The dynamics of international violent extremism are rapidly changing. Groups like ISIS are losing physical territory, and their ambition post-caliphate is uncertain. Former fighters are returning to their home countries, creating new security risks and raising important questions about how to effectively rehabilitate and reintegrate foreign fighters. Southeast Asian countries from Indonesia to the Philippines have experience preventing and countering violent extremism, but as the global dynamics change, what can be learned from long-standing efforts to prevent violent extremism in Southeast Asia? How is the landscape changing? What are the key risks emerging? Join a panel of experts to discuss the needs and opportunities for countering violent extremism in Southeast Asia. Featuring Sinisa Vukovic (Assistant Professor, Johns Hopkins University SAIS) and Luke Waggoner (Senior Governance Specialist, International Republican Institute). Kimberly Brody Hart (Senior Manager, Search for Common Ground) will moderate the discussion.

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  1. Managing Fragility for Peace, Security, and Sustainable Development | Tuesday, February 13 | 1:00pm – 2:30pm | CSIS | Register here |

Countries experiencing significant fragility, while amounting to about 20 percent of the world’s population, are projected to be home to 80 percent of the world’s extremely poor by 2035. Societies affected by poor governance, limited institutional capability, low social cohesion, and weak legitimacy tend to exhibit erosion of the social contract, diminished societal resilience, and low levels of economic and human development. Spillover effects of fragility include increased risks of armed conflicts, forced migration, spread of diseases, organized crime, and terrorism. Ambassador Michel’s report places these challenges to security and development posed by fragility in the context of centuries-long trends toward declining violence and increased prosperity and freedom. Featuring Joseph Hewitt (Vice President for Policy, Learning and Strategy, USIP), Laurel Patterson (Senior Policy Advisor, Crisis, Fragility, and Resilience, UNDP), Romina Bandura (CSIS), and James Michel (CSIS).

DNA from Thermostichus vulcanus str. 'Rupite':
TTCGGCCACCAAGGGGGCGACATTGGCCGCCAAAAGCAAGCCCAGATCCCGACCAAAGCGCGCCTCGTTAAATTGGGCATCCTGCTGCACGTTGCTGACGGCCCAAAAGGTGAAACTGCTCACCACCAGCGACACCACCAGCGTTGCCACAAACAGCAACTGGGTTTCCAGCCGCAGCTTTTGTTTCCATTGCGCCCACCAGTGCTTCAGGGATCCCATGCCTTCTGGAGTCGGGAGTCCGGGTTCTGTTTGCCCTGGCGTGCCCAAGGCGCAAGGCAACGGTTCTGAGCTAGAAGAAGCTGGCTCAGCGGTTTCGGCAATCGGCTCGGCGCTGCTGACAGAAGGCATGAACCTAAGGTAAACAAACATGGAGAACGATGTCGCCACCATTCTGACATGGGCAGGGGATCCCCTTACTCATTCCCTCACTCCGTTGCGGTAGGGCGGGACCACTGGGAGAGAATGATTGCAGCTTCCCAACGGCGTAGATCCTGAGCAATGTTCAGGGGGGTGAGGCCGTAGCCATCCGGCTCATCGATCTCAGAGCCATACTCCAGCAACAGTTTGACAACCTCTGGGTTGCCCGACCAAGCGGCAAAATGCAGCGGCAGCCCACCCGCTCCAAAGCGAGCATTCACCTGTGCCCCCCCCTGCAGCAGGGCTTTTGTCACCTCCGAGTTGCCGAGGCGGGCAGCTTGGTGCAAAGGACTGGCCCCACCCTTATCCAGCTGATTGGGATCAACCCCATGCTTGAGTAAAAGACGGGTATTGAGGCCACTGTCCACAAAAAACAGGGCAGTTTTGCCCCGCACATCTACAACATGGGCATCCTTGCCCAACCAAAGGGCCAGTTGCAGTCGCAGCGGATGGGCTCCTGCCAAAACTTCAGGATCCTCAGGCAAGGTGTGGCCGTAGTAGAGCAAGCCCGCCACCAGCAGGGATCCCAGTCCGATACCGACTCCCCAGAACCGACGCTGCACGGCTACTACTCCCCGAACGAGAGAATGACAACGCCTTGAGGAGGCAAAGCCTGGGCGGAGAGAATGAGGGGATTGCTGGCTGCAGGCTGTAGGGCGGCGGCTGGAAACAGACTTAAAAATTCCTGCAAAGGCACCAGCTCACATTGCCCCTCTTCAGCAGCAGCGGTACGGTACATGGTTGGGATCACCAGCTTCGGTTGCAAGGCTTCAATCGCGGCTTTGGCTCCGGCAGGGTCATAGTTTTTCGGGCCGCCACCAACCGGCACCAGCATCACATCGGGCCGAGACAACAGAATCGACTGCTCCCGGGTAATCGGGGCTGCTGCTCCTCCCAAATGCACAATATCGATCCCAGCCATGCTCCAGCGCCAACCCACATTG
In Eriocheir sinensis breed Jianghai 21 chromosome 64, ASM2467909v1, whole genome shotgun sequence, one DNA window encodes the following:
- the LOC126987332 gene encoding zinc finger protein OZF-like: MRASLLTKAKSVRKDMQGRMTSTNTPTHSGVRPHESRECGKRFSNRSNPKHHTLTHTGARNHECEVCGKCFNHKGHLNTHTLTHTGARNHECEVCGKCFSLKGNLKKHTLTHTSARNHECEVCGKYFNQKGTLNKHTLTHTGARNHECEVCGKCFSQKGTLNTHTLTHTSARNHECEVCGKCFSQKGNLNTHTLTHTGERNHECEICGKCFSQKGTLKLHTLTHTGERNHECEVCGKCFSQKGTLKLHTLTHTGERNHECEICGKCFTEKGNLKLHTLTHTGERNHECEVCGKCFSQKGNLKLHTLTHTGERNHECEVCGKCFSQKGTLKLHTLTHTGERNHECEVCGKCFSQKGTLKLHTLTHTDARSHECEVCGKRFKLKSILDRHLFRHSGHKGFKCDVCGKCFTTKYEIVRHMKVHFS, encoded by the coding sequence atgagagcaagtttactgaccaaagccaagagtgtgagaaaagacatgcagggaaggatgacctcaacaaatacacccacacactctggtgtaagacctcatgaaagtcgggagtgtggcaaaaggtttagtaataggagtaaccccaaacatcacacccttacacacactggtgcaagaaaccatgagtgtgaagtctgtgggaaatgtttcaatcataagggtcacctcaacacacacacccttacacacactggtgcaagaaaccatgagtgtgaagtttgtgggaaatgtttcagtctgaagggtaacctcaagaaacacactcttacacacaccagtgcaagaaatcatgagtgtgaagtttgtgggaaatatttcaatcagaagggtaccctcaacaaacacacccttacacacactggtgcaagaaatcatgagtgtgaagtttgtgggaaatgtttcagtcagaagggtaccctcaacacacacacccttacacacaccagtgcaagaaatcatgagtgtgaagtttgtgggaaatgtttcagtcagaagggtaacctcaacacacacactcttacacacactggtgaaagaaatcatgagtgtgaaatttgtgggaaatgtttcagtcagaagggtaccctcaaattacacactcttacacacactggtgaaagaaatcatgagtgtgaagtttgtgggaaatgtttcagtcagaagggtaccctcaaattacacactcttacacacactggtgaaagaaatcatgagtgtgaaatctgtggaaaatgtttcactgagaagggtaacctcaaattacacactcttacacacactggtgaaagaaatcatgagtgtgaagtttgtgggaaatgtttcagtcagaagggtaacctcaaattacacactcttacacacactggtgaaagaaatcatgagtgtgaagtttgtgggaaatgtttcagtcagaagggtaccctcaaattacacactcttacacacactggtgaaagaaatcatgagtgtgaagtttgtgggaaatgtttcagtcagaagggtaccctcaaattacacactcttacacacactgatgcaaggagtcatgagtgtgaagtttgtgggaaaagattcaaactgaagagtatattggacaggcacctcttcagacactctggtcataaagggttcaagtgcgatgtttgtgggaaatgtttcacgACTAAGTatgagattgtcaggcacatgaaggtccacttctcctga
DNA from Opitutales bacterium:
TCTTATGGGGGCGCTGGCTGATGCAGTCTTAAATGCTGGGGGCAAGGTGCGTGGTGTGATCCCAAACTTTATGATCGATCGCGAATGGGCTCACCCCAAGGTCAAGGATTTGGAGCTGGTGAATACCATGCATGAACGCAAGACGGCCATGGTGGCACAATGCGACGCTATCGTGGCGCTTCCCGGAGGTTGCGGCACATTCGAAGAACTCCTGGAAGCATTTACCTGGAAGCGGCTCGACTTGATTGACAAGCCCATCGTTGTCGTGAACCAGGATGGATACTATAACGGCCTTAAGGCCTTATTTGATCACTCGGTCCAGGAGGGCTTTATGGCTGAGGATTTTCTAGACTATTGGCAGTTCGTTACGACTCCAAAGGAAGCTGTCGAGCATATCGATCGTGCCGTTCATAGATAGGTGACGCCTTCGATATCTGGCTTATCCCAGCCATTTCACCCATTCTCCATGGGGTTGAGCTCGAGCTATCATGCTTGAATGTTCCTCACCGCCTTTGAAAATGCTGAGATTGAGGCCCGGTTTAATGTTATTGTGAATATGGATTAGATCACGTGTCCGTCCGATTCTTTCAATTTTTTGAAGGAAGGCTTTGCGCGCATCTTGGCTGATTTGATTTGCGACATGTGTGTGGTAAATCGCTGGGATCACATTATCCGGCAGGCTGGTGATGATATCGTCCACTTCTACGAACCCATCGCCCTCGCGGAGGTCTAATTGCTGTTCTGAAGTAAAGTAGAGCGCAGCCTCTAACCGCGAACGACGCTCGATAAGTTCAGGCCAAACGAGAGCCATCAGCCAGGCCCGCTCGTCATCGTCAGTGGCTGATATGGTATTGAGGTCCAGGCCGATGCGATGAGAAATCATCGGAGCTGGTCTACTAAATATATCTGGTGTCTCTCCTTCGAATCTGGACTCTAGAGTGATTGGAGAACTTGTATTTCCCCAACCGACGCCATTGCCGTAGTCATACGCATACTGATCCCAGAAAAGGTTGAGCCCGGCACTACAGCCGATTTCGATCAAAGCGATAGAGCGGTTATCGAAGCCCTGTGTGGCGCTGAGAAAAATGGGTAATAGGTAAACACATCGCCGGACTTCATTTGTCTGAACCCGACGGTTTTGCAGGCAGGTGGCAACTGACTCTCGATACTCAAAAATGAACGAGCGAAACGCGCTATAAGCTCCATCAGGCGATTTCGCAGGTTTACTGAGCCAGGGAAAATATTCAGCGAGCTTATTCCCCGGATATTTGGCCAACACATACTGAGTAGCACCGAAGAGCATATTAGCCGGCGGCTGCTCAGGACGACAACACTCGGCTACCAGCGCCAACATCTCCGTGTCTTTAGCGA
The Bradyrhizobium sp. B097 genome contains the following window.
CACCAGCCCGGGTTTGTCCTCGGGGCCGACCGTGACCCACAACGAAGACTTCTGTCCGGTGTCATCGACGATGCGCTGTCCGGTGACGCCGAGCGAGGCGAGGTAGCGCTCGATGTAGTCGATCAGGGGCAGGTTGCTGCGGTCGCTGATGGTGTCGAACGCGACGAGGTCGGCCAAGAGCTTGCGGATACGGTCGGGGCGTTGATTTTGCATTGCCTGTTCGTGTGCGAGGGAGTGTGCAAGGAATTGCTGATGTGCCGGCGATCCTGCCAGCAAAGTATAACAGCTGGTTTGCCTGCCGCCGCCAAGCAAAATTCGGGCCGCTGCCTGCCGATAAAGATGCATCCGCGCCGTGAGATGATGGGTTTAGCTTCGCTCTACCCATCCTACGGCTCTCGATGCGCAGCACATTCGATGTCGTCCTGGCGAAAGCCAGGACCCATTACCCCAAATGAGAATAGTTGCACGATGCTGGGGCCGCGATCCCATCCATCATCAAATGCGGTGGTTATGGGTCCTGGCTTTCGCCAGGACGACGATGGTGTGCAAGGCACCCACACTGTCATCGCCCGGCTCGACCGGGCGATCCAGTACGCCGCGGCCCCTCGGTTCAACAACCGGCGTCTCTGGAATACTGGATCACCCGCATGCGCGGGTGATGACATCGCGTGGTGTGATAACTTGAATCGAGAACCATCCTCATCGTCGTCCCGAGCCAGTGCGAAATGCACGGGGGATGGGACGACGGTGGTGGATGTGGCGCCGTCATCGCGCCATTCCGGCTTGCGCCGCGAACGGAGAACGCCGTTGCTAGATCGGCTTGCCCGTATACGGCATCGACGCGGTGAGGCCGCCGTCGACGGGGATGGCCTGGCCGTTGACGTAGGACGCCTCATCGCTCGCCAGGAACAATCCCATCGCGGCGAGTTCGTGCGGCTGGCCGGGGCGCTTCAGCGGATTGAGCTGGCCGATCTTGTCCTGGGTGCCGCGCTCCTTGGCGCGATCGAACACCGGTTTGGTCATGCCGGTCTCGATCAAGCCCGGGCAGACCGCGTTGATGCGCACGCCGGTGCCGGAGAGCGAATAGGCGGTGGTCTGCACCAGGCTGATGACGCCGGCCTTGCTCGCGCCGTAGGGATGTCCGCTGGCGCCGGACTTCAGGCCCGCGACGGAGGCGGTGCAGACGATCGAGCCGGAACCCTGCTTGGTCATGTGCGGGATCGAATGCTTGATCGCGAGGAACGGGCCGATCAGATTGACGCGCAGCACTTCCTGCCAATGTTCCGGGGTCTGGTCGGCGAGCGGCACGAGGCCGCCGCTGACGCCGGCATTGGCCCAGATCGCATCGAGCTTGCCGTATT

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  1. Colombia Peace Forum: Colombian Human Rights Defenders Navigate Post-Accord Challenges | Wednesday, February 14 | 10:00am – 12:00pm | U.S. Institute of Peace | Register here |

The government’s peace accord with the former FARC rebels presents a historic opportunity to work towards the construction of a democratic Colombia. At the heart of this process are human rights defenders and civil society organizations, who play a vital role in addressing the underlying economic and social root causes of violence and holding stakeholders accountable to the commitments of the accords. Join the U.S. Institute of Peace, Washington Office on Latin America (WOLA), and the Latin America Working Group Education Fund (LAWGEF) to hear from the leading Colombian human rights activists. They will discuss the challenges they face in their communities and the role they play in engaging regional institutions, local authorities and diverse social sectors to secure lasting peace in Colombia. Speakers include Carla Koppell (Vice President, Center for Applied Conflict Transformation, U.S. Institute of Peace), Enrique Chimonja (Comisión Intereclesial de Justicia y Paz), and Socorro Acero Bautista (Comité Permanente por la defensa de los Derechos Humanos en Colombia, CPDH), among others.

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  1. U.S. National Security and the Korean Peninsula: Perspectives from a Defector, a Russian, and an Analyst | Wednesday, February 14 | 1:00pm – 3:30pm | Wilson Center | Register here |